Simple self-made corner absorbers.
Deutsche Version: https://mark-evertz.medium.com/diy-eckabsorber-bassfallen-bb85c7aa04c
Hopefully word has got around that egg cardboard cannot really acoustically nurture rooms. In particular, low frequencies tend to collect like dust flakes in the corners of the room and pile up to unpleasant wave crests (Room modes https://en.wikipedia.org/wiki/Room_modes).
As the last phase of my DIY project to build a soundproof booth (https://mark-evertz.medium.com/diy-acoustic-booth-english-version-bd6e91614318), room acoustics was a concern. I wanted to get a grip on those room modes that falsify the hearing impression and are therefore annoying (also known as standing waves) using corner absorbers (bass traps or bass straps).
My approach was less scientific than pragmatic. I saved acoustically measurements and calculations for the size, volume and material of optimal absorbers and only used residual materials from my studio construction project. I will check with a later acoustic measurement whether my take-what-is or better-than-nothing approach is successful.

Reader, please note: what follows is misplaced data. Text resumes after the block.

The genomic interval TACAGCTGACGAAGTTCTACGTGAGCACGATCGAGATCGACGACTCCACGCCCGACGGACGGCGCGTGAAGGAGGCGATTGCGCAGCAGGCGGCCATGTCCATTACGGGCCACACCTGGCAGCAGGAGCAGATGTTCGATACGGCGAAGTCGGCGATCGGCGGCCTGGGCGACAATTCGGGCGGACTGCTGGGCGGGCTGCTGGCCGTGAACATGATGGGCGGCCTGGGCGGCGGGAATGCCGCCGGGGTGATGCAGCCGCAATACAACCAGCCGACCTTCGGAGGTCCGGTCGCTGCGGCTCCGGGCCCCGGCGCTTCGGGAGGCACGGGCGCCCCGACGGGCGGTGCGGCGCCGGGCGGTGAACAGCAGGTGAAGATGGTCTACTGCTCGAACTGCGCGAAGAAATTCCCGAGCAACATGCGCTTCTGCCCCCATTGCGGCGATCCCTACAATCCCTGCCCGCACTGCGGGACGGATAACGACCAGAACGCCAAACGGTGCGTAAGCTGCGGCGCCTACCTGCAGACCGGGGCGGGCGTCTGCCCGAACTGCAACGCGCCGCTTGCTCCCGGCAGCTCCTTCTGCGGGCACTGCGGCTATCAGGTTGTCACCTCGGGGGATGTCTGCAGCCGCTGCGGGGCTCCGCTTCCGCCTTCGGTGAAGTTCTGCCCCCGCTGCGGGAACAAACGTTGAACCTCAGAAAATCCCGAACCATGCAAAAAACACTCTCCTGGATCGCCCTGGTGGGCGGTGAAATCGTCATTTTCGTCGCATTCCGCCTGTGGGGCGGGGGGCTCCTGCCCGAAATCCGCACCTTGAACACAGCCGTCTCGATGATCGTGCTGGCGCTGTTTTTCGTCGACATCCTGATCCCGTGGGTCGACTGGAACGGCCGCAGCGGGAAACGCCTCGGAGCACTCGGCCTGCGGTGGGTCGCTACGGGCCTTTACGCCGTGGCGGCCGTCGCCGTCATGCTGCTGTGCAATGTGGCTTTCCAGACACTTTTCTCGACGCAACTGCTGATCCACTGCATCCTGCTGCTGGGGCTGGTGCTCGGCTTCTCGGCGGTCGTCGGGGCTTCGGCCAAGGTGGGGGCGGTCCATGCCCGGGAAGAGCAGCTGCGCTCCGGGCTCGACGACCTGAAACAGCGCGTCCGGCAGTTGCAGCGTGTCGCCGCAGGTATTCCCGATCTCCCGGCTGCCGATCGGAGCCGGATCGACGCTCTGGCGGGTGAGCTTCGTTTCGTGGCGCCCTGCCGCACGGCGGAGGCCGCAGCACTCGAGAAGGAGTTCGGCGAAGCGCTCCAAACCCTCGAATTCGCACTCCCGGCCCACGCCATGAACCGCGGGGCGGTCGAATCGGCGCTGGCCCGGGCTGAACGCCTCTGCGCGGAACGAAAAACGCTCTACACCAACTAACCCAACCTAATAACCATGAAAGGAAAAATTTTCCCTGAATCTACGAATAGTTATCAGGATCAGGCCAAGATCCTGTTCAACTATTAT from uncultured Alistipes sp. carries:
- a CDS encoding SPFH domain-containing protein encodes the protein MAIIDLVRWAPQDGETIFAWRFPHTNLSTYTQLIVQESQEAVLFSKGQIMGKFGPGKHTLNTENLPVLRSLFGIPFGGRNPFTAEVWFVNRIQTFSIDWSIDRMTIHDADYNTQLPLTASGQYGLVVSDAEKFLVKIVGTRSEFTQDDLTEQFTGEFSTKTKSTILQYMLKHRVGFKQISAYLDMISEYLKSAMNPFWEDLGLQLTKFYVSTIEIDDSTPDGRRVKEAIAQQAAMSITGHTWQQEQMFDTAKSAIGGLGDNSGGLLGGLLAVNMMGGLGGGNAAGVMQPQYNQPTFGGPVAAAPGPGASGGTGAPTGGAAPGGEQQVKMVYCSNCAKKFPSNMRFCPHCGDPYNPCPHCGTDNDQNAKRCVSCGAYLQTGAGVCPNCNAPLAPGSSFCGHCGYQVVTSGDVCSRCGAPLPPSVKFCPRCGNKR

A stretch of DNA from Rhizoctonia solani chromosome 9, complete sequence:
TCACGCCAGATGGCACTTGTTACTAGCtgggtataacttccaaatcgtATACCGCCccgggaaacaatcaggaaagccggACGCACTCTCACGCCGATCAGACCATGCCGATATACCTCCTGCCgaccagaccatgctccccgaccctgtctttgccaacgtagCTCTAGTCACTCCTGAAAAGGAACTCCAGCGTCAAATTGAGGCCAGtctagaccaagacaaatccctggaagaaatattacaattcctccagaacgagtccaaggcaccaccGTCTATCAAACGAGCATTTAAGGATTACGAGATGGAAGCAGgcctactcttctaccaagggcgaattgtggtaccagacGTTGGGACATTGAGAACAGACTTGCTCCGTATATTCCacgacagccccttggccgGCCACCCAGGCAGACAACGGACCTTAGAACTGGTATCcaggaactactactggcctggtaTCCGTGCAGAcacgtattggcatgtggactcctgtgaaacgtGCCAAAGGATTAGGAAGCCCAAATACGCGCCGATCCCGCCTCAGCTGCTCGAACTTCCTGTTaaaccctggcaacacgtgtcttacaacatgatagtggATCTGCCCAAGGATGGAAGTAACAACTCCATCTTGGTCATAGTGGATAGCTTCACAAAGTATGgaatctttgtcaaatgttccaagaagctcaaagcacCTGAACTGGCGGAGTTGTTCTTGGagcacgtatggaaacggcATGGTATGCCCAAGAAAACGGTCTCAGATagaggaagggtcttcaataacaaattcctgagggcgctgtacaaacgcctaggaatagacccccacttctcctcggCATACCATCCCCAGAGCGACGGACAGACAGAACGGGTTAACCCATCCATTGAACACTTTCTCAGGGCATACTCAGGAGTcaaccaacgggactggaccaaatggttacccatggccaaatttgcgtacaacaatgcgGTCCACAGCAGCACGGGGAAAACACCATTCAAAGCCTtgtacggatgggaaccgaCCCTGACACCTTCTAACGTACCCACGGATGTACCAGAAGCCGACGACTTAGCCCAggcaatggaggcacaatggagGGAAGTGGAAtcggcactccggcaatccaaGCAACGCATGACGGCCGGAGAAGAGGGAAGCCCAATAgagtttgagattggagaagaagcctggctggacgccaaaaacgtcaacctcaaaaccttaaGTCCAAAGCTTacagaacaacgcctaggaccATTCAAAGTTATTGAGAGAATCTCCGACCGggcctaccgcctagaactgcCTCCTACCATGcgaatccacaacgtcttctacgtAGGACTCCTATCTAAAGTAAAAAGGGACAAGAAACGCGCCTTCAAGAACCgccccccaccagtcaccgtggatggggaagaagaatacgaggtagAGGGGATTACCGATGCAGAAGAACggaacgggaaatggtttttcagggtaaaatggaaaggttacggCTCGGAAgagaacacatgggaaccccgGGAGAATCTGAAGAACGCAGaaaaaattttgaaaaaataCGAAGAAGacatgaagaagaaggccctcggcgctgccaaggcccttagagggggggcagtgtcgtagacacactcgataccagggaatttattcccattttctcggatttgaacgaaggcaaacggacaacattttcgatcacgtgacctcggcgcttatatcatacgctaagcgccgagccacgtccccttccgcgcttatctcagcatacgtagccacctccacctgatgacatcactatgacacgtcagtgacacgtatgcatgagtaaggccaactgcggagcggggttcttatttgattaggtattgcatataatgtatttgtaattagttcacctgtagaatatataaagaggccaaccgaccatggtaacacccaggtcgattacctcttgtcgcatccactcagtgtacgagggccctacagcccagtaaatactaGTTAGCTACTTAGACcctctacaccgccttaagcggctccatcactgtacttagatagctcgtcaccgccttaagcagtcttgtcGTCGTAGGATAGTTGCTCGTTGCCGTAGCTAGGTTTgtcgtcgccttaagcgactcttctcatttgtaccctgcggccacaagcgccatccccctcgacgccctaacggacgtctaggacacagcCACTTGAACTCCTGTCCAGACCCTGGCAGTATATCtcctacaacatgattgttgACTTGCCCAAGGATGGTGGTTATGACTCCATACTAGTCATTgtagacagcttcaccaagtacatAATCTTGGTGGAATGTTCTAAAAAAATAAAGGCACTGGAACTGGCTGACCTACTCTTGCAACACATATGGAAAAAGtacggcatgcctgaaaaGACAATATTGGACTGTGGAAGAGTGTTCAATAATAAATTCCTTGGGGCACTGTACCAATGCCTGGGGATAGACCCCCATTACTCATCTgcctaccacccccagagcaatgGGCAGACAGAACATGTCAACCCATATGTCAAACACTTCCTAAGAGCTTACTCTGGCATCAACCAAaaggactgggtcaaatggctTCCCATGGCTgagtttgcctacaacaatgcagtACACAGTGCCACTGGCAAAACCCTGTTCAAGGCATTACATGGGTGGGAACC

The following article is recommended for those who deal with the topic in more detail:
The basic construction consists of a 1cm square plywood board, which I sawed into two isosceles right triangles (25x25cm). 1cm thick square timbers are glued and screwed onto this (don’t forget to pre-drill). Halved squared timber (triangular base area), which you can get cut to size in the hardware store, fit into the acute angles.
Since my absorbers max. 75cm high, I didn’t need any cross braces for stiffening. I think it starts to get shaky from around 100cm.
Since the shape of the squared timber cannot be clearly seen in the photos, I made a small sketch with SketchUp (https://www.sketchup.com/).
I covered the absorbers with thicker cotton fabric (Molton: weight: approx. 160 g /m), which I ordered by the meter here https://basteln-ch.buttinette.com/shop/a/baumwoll-flanell-schwarz-57929.
The fabric isn’t cut very precisely and stapled to the frame under tension. To make it a bit pretty, I only stapled the fabric on the short, back sides. No brackets can then be seen in front.
I used leftover mineral wool for the filling. Compared to other materials, mineral wool panels can be cut to size very easily.
In this way, five absorbers found their way into the studio in no time at all. Four of them can be seen in the picture below (two each on the left and right in the corners). The fifth, somewhat larger corner absorber is in a corner of the room behind me (not in the picture).